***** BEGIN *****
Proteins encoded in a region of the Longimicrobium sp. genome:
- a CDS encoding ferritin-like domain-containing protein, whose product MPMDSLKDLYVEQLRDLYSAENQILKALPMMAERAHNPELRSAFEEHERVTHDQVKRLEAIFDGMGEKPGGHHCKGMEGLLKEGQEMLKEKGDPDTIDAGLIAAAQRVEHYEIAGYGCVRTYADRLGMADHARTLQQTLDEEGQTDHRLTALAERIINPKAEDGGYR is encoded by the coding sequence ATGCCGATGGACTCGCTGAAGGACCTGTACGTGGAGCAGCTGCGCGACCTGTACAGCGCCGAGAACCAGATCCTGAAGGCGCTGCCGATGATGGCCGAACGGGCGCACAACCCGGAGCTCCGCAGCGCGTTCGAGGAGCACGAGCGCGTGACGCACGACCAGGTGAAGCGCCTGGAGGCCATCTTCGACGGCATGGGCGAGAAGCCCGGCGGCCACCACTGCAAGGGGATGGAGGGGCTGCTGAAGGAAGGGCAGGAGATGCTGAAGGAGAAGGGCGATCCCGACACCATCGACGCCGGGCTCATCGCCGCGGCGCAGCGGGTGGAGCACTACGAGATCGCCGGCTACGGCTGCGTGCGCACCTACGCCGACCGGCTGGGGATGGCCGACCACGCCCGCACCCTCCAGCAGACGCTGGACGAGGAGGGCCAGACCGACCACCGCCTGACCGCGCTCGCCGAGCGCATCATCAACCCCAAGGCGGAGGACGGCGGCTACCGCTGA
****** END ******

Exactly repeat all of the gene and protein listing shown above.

Proteins encoded in a region of the Longimicrobium sp. genome:
- a CDS encoding ferritin-like domain-containing protein, whose product MPMDSLKDLYVEQLRDLYSAENQILKALPMMAERAHNPELRSAFEEHERVTHDQVKRLEAIFDGMGEKPGGHHCKGMEGLLKEGQEMLKEKGDPDTIDAGLIAAAQRVEHYEIAGYGCVRTYADRLGMADHARTLQQTLDEEGQTDHRLTALAERIINPKAEDGGYR is encoded by the coding sequence ATGCCGATGGACTCGCTGAAGGACCTGTACGTGGAGCAGCTGCGCGACCTGTACAGCGCCGAGAACCAGATCCTGAAGGCGCTGCCGATGATGGCCGAACGGGCGCACAACCCGGAGCTCCGCAGCGCGTTCGAGGAGCACGAGCGCGTGACGCACGACCAGGTGAAGCGCCTGGAGGCCATCTTCGACGGCATGGGCGAGAAGCCCGGCGGCCACCACTGCAAGGGGATGGAGGGGCTGCTGAAGGAAGGGCAGGAGATGCTGAAGGAGAAGGGCGATCCCGACACCATCGACGCCGGGCTCATCGCCGCGGCGCAGCGGGTGGAGCACTACGAGATCGCCGGCTACGGCTGCGTGCGCACCTACGCCGACCGGCTGGGGATGGCCGACCACGCCCGCACCCTCCAGCAGACGCTGGACGAGGAGGGCCAGACCGACCACCGCCTGACCGCGCTCGCCGAGCGCATCATCAACCCCAAGGCGGAGGACGGCGGCTACCGCTGA